For distances not too far, a parent would have to weigh the costs and time of driving versus flying. However, let us say you have one parent in Kansas and the other parent in New Jersey. In that case, obviously any time the child or the parent is travelling will be via plane. How the courts address that is the Kansas child support guidelines. These guidelines actually have a very specific, very well-litigated section where they talk about long distance parenting costs. As far as the Kansas child support guidelines were promulgated by the Kansas Supreme Court, any court and any judge in Kansas has to abide by those guidelines.

Those guidelines for how a court is supposed to handle long distance parenting time costs vary specifically by state. As far as what the guidelines state is that the court can consider any reasonable cost to travel, and can apportion and credit for that travel cost in whatever manner it sees fit. The reality is, that leaves a very grey area. You would start at the long distance parenting time section of the Kansas child support guidelines. Section 4E says that “Any substantial and reasonable long-distance transportation communication costs directly associated with parenting time shall be considered by the court”. The amount allowed, if any, should be entered on line E1 which refers to a line on the worksheet where that credit would go in. I want to reiterate that because notice how it goes on to say the amount allowed, meaning the courts have a wide discretion as to how much of that cost it actually credits.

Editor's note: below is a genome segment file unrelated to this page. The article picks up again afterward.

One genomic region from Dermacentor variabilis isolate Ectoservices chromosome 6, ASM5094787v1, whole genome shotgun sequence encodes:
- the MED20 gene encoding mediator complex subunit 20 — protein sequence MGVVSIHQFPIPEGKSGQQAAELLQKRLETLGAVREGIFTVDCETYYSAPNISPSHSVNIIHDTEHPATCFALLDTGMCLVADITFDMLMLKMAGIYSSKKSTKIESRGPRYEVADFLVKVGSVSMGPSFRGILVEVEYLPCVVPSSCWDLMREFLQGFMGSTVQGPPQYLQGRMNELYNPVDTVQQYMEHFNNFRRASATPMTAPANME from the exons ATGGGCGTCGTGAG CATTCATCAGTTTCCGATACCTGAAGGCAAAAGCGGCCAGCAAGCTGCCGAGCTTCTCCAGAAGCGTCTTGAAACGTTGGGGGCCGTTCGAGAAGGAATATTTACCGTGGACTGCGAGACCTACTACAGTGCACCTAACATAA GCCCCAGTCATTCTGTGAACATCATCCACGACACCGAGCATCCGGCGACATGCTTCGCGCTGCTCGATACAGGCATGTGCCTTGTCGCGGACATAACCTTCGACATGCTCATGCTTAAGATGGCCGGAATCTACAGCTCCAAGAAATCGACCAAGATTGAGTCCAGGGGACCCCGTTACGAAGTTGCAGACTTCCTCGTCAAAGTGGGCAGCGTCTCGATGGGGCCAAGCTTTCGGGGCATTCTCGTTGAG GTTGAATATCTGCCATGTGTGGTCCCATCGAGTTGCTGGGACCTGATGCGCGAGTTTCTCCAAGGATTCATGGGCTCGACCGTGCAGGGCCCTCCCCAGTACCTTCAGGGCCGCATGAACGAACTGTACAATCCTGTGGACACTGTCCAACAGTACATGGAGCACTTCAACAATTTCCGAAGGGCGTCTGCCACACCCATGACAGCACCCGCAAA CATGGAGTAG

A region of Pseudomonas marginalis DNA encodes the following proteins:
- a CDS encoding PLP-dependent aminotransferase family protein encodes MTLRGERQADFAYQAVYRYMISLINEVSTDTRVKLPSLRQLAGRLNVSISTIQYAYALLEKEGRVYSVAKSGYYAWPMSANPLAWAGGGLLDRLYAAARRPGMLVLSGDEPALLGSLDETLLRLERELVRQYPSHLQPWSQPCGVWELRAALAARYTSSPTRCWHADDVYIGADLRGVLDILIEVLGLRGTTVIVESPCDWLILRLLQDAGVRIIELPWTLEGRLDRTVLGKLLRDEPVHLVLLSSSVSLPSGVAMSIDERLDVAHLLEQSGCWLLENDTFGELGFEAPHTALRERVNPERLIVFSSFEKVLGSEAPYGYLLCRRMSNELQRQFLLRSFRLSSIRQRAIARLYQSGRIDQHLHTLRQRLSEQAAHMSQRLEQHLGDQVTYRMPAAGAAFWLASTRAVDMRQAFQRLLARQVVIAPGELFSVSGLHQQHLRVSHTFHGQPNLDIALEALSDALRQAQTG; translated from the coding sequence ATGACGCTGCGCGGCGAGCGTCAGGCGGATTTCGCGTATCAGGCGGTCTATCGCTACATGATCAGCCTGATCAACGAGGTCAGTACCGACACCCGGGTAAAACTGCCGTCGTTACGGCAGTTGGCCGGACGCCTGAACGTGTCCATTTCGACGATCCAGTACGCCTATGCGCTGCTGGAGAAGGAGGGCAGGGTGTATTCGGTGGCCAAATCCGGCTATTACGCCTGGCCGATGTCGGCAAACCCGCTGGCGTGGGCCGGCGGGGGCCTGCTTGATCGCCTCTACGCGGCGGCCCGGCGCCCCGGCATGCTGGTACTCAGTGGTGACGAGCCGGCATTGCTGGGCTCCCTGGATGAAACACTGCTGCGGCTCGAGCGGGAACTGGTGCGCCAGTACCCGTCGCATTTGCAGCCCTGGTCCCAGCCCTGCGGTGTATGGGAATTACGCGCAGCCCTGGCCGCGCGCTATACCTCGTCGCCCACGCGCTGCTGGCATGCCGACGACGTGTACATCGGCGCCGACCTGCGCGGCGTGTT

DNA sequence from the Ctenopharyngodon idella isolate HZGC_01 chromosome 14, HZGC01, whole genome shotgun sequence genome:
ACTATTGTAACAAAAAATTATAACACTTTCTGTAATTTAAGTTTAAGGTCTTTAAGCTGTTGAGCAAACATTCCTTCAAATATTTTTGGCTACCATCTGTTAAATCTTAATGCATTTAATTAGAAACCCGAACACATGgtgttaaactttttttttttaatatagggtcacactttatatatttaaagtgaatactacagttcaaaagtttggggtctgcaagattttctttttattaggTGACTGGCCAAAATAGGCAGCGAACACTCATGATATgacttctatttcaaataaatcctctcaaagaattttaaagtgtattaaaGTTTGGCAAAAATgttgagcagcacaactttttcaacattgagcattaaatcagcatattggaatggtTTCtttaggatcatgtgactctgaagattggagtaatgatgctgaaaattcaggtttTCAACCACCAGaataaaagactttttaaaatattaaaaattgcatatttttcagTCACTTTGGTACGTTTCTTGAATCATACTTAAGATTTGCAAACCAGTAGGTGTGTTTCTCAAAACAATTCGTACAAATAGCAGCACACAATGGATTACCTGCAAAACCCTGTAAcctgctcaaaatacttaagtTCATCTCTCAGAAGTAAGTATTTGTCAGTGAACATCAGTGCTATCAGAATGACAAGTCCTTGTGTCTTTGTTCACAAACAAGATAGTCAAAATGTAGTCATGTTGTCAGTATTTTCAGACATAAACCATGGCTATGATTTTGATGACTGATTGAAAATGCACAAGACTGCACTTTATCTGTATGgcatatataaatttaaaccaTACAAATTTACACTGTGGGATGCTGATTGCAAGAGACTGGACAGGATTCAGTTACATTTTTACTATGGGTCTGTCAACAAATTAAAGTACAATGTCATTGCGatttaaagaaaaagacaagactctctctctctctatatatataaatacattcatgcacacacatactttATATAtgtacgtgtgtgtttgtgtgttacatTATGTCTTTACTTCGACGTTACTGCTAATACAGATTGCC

Traditionally, you are looking at somewhere probably between a thirty-three and fifty percent credit against your child support amount of whatever it is you have to pay. Some people find that very fair, some people find that very unreasonable. That is one way the courts can do it, and that is off the guideline approach. I have seen other situations where instead of putting an adjustment on the worksheet and adjusting the child support figure, the parties either agree or a court orders that the parties handle that different ways off the worksheet.

Traditionally, if a court is going to order it, they usually stick within the guidelines of the worksheet. There are situations where there can be a settlement agreement reached where the parties agree to split everything fifty-fifty, or sixty-forty, and not even include it in the calculation of child support. When it comes to those costs, there are really two different ways you can handle it. Those would include formally within your child support worksheet, or informally within or outside of your child support calculation. Usually, when you do not see it directly on the worksheet, it is because there has been a settlement agreement of how to address it. If you have to go into court and argue that issue, the courts will literally just refer to the guidelines and figure out a way to put that credit in the worksheet, unless you do the traditional worksheet route. For example, say it costs $900 a month for long distance traveling costs for plane tickets, rental cars and things like that. Say a court says, “Every month, I’m going to give you credit for a third of that on the worksheet.” On the worksheet, you would see a $300 credit, but that does not mean it is going to reduce the child support by $300. It is usually close with the long distance cost credit, but it is not always dollar for dollar.